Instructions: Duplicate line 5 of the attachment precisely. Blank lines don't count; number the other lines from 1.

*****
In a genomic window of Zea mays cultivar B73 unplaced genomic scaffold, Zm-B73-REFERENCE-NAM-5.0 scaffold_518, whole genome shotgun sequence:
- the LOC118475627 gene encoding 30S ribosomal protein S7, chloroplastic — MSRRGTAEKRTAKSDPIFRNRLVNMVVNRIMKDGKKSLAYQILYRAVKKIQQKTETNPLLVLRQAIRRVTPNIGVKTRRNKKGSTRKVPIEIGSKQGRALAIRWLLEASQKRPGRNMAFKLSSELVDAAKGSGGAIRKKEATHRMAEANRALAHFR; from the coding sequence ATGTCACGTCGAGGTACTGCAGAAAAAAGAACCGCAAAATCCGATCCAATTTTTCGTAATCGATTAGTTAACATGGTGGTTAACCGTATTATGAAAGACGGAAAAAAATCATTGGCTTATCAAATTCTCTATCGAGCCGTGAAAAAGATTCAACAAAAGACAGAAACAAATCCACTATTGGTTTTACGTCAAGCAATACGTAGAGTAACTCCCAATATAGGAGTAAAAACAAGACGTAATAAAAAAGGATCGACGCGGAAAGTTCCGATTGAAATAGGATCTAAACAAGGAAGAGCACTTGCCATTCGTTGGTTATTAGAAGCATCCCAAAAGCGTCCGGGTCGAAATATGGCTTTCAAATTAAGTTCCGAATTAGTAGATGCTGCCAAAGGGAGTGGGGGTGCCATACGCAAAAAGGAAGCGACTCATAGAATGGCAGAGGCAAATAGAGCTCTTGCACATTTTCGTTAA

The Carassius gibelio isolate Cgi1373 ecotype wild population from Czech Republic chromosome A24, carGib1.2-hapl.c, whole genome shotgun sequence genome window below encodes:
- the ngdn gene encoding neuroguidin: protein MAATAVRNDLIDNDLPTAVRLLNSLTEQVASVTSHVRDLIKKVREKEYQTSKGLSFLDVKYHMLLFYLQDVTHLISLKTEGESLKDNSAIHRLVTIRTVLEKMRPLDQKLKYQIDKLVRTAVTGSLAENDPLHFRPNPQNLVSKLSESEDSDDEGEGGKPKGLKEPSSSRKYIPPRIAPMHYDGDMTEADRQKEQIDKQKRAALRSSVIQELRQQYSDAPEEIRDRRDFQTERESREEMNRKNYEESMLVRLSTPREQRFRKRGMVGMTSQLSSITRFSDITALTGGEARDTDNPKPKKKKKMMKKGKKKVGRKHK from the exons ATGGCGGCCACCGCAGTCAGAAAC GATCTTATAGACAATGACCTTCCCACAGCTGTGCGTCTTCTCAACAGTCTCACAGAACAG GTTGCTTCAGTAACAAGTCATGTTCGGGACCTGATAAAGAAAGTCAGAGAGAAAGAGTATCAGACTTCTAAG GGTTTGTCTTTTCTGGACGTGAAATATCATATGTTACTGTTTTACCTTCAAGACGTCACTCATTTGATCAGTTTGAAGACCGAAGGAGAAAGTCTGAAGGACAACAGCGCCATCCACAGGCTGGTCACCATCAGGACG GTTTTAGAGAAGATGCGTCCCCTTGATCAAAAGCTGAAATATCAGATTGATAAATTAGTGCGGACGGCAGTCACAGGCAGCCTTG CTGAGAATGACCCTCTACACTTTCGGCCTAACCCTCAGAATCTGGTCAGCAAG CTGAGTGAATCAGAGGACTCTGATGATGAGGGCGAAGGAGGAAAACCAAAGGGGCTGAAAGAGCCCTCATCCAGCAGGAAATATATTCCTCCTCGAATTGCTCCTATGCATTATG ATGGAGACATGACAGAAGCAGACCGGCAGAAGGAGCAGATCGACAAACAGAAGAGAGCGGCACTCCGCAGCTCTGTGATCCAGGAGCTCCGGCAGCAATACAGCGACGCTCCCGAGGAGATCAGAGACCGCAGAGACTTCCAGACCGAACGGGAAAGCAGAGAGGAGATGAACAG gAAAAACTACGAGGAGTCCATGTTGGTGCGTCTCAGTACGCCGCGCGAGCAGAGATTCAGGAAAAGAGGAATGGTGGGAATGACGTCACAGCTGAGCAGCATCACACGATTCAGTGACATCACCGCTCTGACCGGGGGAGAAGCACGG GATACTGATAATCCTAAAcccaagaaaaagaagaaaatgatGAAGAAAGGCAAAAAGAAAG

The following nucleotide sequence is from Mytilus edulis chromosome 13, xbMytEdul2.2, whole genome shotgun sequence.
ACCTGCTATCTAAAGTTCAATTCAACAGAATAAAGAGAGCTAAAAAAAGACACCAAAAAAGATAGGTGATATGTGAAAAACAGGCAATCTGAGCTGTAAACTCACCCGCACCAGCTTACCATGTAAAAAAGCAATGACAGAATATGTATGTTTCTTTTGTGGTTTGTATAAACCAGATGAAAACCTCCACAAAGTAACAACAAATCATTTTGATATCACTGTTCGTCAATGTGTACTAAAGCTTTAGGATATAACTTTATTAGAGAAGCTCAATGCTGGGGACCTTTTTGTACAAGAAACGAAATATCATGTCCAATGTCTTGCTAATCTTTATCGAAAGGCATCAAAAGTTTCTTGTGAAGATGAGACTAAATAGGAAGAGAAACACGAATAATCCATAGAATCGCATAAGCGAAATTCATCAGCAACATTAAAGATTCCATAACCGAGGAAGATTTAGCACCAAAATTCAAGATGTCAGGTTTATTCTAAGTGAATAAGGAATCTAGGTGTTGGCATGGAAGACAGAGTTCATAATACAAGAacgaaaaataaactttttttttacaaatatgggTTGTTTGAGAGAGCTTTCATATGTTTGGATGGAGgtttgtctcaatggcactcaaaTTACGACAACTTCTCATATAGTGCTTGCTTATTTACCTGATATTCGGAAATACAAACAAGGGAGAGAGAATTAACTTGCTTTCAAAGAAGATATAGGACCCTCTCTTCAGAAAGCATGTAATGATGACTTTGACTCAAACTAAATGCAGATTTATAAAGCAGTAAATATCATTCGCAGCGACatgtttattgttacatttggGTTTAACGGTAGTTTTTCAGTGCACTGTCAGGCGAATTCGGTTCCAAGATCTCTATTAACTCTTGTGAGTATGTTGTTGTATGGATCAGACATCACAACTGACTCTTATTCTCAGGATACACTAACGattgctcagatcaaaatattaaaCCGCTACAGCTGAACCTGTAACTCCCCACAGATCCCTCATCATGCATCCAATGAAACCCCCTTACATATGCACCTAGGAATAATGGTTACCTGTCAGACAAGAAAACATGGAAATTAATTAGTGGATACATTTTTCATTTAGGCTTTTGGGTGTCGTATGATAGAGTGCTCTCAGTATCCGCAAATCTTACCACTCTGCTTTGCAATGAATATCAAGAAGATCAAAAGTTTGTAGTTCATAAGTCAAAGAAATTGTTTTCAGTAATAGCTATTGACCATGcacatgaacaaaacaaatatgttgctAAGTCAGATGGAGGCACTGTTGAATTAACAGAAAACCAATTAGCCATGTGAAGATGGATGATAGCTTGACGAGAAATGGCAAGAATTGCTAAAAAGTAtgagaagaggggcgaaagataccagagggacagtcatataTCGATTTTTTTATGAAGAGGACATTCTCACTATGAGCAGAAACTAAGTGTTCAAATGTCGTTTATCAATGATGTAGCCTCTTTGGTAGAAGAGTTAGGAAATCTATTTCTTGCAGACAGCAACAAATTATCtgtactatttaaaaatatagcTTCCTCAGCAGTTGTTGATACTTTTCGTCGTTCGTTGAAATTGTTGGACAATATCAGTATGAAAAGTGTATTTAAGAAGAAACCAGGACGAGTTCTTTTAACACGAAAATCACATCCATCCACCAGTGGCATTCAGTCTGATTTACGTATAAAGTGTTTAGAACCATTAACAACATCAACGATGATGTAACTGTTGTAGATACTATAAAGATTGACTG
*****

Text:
The following nucleotide sequence is from Mytilus edulis chromosome 13, xbMytEdul2.2, whole genome shotgun sequence.